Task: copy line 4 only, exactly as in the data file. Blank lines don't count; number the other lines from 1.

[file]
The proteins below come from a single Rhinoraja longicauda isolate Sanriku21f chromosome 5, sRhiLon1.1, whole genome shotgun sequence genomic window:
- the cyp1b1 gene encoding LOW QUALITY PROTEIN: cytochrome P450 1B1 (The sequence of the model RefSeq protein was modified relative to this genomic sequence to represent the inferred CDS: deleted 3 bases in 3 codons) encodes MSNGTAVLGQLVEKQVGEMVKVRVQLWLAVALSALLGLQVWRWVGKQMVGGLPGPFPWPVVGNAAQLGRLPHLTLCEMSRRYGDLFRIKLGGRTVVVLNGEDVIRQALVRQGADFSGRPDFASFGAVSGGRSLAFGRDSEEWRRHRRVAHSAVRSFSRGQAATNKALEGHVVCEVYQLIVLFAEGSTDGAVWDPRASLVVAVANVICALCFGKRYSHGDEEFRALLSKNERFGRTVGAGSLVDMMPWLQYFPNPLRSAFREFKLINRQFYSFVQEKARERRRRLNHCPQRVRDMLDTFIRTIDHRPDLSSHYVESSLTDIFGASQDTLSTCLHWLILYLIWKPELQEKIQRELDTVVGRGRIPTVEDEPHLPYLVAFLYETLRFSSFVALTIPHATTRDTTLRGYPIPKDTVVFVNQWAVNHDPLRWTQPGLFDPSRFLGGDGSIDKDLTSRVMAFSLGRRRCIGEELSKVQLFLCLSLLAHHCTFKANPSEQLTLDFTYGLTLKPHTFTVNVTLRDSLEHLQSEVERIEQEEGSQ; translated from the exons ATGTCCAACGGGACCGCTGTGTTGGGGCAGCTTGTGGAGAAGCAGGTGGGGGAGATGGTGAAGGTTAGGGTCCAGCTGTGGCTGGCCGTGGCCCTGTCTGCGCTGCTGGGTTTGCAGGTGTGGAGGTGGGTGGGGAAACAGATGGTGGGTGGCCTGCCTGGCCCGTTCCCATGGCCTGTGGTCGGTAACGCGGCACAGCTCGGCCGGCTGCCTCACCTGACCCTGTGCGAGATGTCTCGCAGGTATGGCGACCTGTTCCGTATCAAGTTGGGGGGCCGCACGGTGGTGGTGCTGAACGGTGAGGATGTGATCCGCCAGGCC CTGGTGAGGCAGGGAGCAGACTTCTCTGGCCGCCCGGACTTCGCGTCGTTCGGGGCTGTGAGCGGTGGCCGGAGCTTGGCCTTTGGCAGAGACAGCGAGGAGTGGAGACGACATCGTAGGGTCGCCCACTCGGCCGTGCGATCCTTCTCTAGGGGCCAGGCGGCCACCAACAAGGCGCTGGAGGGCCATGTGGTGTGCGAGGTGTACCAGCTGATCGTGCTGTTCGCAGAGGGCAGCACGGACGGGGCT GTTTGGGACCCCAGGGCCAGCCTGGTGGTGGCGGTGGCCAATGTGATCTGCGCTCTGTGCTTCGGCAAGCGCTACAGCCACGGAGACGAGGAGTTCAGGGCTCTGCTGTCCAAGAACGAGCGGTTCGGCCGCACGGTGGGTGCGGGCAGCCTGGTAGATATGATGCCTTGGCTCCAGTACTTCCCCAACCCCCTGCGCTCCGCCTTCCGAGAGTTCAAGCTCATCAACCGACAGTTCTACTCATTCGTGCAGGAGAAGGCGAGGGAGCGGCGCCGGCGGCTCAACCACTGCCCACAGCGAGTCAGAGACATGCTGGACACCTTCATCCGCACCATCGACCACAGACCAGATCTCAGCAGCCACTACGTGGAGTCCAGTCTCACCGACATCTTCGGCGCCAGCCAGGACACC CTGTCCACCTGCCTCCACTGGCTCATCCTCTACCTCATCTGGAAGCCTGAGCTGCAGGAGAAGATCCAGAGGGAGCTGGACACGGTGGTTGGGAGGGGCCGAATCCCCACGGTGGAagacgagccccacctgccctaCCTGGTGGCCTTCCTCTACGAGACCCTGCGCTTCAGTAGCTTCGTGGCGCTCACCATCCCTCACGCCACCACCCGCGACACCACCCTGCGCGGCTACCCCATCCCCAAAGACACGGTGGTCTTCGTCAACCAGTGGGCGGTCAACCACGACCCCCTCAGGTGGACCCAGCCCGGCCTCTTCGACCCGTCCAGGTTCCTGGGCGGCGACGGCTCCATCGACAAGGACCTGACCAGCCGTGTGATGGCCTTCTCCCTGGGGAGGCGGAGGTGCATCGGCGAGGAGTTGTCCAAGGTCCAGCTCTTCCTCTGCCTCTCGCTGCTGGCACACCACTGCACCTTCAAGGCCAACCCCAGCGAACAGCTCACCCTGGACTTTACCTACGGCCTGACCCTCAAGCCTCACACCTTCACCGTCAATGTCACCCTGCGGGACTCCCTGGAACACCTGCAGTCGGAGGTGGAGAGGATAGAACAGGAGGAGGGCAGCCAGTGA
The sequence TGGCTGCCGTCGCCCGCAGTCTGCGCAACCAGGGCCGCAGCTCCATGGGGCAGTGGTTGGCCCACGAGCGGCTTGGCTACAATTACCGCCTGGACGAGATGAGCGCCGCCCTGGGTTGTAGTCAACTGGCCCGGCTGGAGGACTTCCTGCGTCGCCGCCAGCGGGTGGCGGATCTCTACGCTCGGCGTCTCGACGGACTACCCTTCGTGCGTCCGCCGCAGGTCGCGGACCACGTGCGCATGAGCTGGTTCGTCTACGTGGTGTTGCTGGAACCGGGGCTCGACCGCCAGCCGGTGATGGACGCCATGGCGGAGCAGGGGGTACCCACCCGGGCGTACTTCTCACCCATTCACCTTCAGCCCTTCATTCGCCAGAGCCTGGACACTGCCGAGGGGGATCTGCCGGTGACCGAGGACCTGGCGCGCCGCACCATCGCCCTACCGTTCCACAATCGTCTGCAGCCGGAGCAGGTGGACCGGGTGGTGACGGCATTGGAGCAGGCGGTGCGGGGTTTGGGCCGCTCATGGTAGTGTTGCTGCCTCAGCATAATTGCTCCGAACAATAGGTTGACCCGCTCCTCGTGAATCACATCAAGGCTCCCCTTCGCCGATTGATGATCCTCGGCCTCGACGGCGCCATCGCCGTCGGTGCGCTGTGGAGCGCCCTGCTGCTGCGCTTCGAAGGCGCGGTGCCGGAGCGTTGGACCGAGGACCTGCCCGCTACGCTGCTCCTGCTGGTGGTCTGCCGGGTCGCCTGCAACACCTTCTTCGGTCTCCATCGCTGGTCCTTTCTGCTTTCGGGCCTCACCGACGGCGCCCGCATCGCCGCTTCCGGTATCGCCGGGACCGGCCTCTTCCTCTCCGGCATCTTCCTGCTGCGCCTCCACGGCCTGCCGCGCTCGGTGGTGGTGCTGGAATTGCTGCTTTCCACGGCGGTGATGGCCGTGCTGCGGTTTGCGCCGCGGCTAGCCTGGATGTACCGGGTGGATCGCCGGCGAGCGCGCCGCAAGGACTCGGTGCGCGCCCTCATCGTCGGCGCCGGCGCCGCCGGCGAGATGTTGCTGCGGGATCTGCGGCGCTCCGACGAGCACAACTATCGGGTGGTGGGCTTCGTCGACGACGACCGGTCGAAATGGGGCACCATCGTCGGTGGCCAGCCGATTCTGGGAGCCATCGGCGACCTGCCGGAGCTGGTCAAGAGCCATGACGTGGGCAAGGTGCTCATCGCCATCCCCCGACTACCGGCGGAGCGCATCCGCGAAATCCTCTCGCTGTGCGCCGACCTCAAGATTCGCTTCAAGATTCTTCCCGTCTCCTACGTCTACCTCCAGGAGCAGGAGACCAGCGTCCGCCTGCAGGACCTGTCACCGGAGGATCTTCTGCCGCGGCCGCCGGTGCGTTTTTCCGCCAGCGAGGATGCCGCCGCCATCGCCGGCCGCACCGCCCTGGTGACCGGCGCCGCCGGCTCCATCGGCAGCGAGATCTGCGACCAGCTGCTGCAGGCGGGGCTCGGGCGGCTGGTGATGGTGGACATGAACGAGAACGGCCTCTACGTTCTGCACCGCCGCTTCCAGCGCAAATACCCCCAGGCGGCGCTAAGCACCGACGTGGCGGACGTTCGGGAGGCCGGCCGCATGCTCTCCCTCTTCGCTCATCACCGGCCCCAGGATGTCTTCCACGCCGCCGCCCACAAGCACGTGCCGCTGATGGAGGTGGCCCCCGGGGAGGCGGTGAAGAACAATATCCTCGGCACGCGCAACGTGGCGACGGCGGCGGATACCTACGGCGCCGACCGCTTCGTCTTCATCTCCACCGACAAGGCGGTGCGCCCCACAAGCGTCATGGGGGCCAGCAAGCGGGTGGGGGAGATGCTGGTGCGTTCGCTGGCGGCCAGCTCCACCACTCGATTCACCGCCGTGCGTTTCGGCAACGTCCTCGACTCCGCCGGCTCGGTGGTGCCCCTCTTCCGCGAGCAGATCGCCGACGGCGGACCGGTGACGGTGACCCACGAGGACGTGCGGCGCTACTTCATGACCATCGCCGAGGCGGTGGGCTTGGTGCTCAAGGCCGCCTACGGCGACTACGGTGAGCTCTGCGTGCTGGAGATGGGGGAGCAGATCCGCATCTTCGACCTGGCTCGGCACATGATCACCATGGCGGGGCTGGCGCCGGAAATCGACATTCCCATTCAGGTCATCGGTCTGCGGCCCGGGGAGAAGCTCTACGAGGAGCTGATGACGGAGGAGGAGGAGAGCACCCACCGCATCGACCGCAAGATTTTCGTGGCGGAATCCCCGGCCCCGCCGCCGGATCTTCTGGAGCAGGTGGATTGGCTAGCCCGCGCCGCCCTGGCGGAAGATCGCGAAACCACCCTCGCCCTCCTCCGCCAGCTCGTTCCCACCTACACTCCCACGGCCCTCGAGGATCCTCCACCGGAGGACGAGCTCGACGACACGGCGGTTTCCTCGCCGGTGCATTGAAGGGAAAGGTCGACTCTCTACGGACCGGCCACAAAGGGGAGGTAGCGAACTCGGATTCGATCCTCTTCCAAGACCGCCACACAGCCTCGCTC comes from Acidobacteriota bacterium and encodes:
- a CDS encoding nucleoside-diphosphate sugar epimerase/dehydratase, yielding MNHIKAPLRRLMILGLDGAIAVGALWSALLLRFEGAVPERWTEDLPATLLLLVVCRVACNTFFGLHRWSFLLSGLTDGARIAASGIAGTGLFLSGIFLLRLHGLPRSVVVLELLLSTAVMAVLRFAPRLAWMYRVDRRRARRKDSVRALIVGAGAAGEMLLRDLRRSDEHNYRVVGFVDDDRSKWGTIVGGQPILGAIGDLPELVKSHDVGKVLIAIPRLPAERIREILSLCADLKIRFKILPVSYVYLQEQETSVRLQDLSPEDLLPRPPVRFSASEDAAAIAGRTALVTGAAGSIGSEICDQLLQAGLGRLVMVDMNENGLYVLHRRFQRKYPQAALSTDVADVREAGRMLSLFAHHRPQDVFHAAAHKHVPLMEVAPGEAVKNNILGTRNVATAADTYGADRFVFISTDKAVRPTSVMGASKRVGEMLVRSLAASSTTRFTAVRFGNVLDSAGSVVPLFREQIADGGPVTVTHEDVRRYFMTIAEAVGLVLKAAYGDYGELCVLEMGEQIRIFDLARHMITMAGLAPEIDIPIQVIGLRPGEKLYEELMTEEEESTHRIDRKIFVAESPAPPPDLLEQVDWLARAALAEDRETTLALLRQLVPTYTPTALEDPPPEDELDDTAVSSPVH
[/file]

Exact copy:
- a CDS encoding nucleoside-diphosphate sugar epimerase/dehydratase, yielding MNHIKAPLRRLMILGLDGAIAVGALWSALLLRFEGAVPERWTEDLPATLLLLVVCRVACNTFFGLHRWSFLLSGLTDGARIAASGIAGTGLFLSGIFLLRLHGLPRSVVVLELLLSTAVMAVLRFAPRLAWMYRVDRRRARRKDSVRALIVGAGAAGEMLLRDLRRSDEHNYRVVGFVDDDRSKWGTIVGGQPILGAIGDLPELVKSHDVGKVLIAIPRLPAERIREILSLCADLKIRFKILPVSYVYLQEQETSVRLQDLSPEDLLPRPPVRFSASEDAAAIAGRTALVTGAAGSIGSEICDQLLQAGLGRLVMVDMNENGLYVLHRRFQRKYPQAALSTDVADVREAGRMLSLFAHHRPQDVFHAAAHKHVPLMEVAPGEAVKNNILGTRNVATAADTYGADRFVFISTDKAVRPTSVMGASKRVGEMLVRSLAASSTTRFTAVRFGNVLDSAGSVVPLFREQIADGGPVTVTHEDVRRYFMTIAEAVGLVLKAAYGDYGELCVLEMGEQIRIFDLARHMITMAGLAPEIDIPIQVIGLRPGEKLYEELMTEEEESTHRIDRKIFVAESPAPPPDLLEQVDWLARAALAEDRETTLALLRQLVPTYTPTALEDPPPEDELDDTAVSSPVH